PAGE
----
November Reflections on the Cleveland Indians


All of the news last month was regarding new Indians manager Terry Francona. Now that Francona has arrived, the local media has turned their focus to the other person who was in the running to be the skipper of the Tribe, Sandy Alomar Jr. Those of us from Northeast Ohio have a certain level of affection for those players who were members of the 1990s Indian teams when life was good and a Central Division title was guaranteed. Perhaps this is why many around town believe Alomar is the obvious choice to manage somewhere else.

Of course, the town loves having Alomar around. In fact, he is probably the most well-known bench coach in the Majors. Alomar has been routinely asked about his status as a managerial candidate for jobs this off season as some thought he would be a candidate in Toronto and Miami. This past week, when asked about it again, Alomar stated, “it’s hard to get to the moon without a rocket.” Reading between the lines: Alomar hasn’t had an interview for one of these open spots.

With the coaching staff in place, the Indians turned their focus on the field with a few decisions to make about team options. The Indians decided to pick up the option on starting pitcher Ubaldo Jimenez. Jimenez was the cornerstone of a deal made during the summer of 2011 in which the Indians sent the Colorado Rockies three of their top prospects in return for Jimenez. The fact that the Indians considered not picking up his option after just a season and a half when part of the reason they made the trade was because they could control him through 2013, is telling about how he performed on the field.

The Indians declined to pick up the option on often injured designated hitter Travis Hafner. When healthy, Hafner still produced at the level of the top tier designated hitters in the league. The only problem with that statement is that Hafner was rarely healthy. When I say rarely I mean the Indians had to give him the day off if there was a day game after a night game because they were too afraid that he would get hurt. Remember, he doesn’t play the field, ever. He just hits, and still managed to be hurt all of the time.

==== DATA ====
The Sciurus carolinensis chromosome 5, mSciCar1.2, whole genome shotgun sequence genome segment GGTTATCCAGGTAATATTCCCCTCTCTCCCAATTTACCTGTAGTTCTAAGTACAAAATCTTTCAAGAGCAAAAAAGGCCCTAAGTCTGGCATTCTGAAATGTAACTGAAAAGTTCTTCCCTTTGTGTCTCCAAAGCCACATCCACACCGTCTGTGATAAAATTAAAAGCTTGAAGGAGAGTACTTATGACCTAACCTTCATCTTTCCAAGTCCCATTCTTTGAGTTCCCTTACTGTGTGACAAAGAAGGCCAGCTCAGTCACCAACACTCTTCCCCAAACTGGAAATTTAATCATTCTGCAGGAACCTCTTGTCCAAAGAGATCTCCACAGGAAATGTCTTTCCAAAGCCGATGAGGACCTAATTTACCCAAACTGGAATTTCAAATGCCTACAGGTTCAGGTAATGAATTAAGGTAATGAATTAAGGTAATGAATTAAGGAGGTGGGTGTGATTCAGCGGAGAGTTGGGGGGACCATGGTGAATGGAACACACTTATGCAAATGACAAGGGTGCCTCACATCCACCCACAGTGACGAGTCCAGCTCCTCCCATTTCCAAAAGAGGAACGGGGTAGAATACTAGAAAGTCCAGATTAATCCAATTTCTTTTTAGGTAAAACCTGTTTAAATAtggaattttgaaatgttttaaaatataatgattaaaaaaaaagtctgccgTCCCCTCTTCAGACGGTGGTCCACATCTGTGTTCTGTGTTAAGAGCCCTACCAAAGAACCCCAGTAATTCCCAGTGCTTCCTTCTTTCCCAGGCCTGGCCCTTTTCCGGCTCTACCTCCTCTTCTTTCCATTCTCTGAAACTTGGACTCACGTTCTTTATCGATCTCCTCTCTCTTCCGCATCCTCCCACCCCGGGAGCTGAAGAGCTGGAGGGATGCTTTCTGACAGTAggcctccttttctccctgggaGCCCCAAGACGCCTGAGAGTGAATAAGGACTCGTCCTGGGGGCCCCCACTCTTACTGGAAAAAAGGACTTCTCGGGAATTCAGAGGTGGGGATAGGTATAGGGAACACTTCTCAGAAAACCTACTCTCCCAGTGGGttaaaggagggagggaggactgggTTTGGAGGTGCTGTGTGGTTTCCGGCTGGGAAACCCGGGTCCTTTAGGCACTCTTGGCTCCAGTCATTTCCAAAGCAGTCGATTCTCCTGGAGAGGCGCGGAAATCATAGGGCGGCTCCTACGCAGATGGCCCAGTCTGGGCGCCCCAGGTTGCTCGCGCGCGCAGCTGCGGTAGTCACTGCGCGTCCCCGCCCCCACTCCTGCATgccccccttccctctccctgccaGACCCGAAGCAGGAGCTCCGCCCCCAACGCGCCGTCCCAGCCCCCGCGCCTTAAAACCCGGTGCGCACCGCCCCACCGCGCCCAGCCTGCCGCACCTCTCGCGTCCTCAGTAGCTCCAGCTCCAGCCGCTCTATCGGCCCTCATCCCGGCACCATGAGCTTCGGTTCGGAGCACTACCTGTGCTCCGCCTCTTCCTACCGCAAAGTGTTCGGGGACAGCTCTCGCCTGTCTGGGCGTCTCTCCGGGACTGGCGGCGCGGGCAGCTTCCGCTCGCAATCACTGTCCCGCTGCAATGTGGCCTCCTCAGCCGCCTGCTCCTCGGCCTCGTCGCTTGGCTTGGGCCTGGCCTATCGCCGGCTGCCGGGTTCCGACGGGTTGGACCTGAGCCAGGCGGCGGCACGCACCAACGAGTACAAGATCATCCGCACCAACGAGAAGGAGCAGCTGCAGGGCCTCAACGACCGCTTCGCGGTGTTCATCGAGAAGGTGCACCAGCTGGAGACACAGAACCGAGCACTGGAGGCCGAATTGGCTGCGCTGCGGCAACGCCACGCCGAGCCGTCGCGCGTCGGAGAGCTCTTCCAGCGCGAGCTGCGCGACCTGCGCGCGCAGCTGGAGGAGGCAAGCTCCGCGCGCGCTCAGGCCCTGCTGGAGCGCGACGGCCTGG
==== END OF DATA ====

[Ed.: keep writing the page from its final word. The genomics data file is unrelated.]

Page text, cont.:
The Tribe also decided not to pick up their option on Roberto Hernandez. If you are not familiar with Hernandez, prior to this season, you may remember he was known as Fausto Carmona. Hernandez didn’t play in a game for the Indians until after the All Star break and even though they received his services at a much lower cost than originally expected due to his contract being voided, he still did not perform up to the level of expectations. Hernandez was at his height in 2007 when he finished third in the vote for the AL Cy Young Award behind then teammate CC Sabathia and the Boston Red Sox Josh Beckett. Hernandez never came close to redeeming that form again and although he was a serviceable middle-of-the-rotation starter over the past few years, the Indians have chosen to move on.

The Indians have moved onto the trading market this off season already. Their first move was to acquire infielders Mike Aviles and Yan Gomes from the Toronto Blue Jays in exchange for right handed pitcher Esmil Rogers. Although Aviles is coming from Toronto, he never actually played for them. He was traded by the Red Sox to the Blue Jays on October 21. He did, however, play regularly for the Red Sox last year. In 136 games, Aviles batted .250 with 13 homeruns and 60 RBIs.

The Indians have also been rumored to be in the running to acquire outfielder Jason Bay. He fits a need for them and would be welcomed as a corner outfielder who could actually have some production at the plate.

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